What China Sees When It Looks at Us

Harry Harding has a rundown at the Asia Foundation’s In Asia blog of Chinese perspectives on President Barack Obama and how they have evolved from the campaign to the transition to the early administration. In a nutshell, the Chinese government prefers known quantities to newcomers promising change because it doesn’t like surprises (vive la revolution!), prefers Republicans to Democrats because the former are less likely to harp on things like human rights (although McCain’s League of Democracies caused them some concern), is perfectly happy with the benign neglect accorded China by this year’s campaign rhetoric, and reads Congressional transcripts (like Timothy Geithner’s out-of-context “currency manipulation” quotes) more carefully and closely than both the Western and Chinese press.

What comes through most, though, is the recurring Chinese anxiety over the early period of any new administration, when ideological differences must be managed and kept from escalating until the new American president finally realizes that America is simply too big to fail, and that China represents the bailout fund.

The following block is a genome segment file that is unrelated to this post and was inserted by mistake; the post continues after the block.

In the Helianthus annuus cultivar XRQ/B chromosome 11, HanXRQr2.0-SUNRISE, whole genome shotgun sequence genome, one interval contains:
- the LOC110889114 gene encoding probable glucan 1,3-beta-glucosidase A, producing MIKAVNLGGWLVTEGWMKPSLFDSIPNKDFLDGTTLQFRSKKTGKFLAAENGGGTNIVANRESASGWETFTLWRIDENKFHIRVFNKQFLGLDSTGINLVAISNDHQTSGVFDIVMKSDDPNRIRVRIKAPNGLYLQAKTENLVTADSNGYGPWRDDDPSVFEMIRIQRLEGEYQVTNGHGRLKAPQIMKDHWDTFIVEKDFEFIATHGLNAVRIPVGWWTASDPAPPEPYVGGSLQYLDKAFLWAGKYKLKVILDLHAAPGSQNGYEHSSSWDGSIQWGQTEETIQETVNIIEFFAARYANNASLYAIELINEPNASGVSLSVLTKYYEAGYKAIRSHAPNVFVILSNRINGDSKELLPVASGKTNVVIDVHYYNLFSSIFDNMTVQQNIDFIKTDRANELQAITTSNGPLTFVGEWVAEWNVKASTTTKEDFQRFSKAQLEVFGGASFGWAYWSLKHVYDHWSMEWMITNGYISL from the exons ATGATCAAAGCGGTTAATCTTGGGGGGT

More seriously, while the major component of the U.S.-China relationship is obviously still the economic angle, the political management of Asian stability and prosperity is assuming an increasingly prominent place. How that transition from economic to political relationship is managed will determine the shape of things to come in Asia and the world. It’s a tricky balancing act that involves reassuring old friends that irrelevant does not mean unimportant (e.g., Secretary of State Hillary Clinton’s visit to Japan), making room for China without leaving anxious friends exposed, and accepting the limits of our liberalizing influence on China without abandoning the low-end threshhold of our expectations. All in the volatile climate of a global economic downturn. Fortunately, in this region, the Obama administration will be able to build on the legacy it inherits from the Bush presidency, rather than dig itself out from under the ruins.